By Neil Taylor, Strike Three Kayak Fishing
It seems like a “dream job”, surrounding yourself with fishing equipment and selling to the fishing folk who are going to come in and drop their entire paycheck on everything you have in your store. You get to “talk fishing for 12 hours a day with the hordes of customers you’re sure to get coming through the doors. You figure you will delight in the fun of the industry and enjoy countless hours of great conversation with all the fishing folks of the world. Well, the countless hours part is probably correct. Most shops are open early in the morning and stay open until the evening. The independent “tackle shop on the corner” places are usually staffed with the owners and occasionally local guides who put in some part-time hours to give the store owner a break from the “everyday.”
Tackle shop owner Pat Rice is the man behind the counter at Dunedin Fishing Center. He’s been running that shop for years after retiring from the corporate side of the grocery business. It is a lot of time invested being a tackle shop owner. Pat’s store is open 364 days a year for 12 hours a day. He has a few assistants that give him on average, one day off per week. Doing the math: Pat is tied down to his store for 72 hours a week. Without a doubt, it takes a real “people person” to be able to do it. His knowledge about fishing is strong making it a great destination for people to stop in to get advice on tackle purchases, “where they’re biting” and anything else anglers of all experience levels require.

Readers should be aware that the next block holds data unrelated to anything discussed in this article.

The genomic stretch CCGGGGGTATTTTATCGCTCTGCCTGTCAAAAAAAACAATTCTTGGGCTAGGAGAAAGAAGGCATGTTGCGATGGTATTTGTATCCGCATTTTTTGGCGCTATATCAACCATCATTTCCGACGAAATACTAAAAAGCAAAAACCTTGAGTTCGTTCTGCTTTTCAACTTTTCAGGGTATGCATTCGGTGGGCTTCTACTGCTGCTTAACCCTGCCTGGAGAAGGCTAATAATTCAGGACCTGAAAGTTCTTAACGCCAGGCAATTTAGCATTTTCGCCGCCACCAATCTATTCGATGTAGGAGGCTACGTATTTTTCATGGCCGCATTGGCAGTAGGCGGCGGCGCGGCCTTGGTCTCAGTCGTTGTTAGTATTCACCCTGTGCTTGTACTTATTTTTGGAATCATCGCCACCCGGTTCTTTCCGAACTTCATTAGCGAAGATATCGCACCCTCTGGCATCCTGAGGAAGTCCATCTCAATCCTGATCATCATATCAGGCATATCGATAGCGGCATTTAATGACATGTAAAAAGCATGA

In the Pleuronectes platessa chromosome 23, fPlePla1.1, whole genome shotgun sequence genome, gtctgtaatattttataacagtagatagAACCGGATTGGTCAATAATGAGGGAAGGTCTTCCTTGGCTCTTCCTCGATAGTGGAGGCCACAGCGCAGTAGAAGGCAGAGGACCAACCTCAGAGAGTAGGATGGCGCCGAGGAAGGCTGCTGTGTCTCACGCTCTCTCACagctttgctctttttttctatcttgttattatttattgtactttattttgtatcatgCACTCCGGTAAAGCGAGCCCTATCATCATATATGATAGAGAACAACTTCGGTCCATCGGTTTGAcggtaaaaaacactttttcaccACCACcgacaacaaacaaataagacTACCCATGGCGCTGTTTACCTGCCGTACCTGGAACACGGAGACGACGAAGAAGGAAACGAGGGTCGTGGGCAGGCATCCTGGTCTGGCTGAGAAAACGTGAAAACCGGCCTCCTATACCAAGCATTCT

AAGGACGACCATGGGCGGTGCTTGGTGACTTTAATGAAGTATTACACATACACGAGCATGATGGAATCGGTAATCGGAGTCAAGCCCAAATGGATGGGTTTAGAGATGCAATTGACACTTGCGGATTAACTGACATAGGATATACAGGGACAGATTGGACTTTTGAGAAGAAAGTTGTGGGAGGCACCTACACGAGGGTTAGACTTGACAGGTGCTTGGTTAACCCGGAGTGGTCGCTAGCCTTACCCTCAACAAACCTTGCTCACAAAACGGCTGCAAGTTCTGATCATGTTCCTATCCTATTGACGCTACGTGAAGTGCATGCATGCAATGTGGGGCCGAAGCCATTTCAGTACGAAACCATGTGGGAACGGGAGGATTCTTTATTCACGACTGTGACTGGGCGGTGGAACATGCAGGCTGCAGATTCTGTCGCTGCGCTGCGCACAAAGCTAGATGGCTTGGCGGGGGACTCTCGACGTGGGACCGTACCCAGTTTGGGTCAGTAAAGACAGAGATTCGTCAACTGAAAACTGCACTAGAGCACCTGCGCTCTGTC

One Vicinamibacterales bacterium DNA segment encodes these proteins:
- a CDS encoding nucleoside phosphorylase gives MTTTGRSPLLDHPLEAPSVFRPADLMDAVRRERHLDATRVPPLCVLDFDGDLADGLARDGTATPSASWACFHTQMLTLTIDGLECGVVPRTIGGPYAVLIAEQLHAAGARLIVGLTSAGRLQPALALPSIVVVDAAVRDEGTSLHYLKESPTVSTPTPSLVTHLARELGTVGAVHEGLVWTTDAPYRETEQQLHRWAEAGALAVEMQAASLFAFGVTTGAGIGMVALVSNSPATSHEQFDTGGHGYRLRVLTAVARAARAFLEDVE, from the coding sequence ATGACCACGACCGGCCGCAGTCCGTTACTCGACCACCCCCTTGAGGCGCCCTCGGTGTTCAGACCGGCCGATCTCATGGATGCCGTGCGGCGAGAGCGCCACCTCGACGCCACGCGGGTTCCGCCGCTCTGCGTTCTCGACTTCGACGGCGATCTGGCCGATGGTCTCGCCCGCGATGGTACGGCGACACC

Hired help is a critical item. Left in the hands of the wrong person, that “day off” could be costly. Pat’s staff of fill-ins are dependable honest men who are “help that you can trust” and capable of taking care of the functioning of the shop in his absence.
The economy is something that has affected everyone in one way or another and the tackle shop proprietors have seen that too. What is also very much a variable on the bottom line for the store owners is the winds and weather. Forecasts of any kind of significant wind translates to much less traffic going into the store.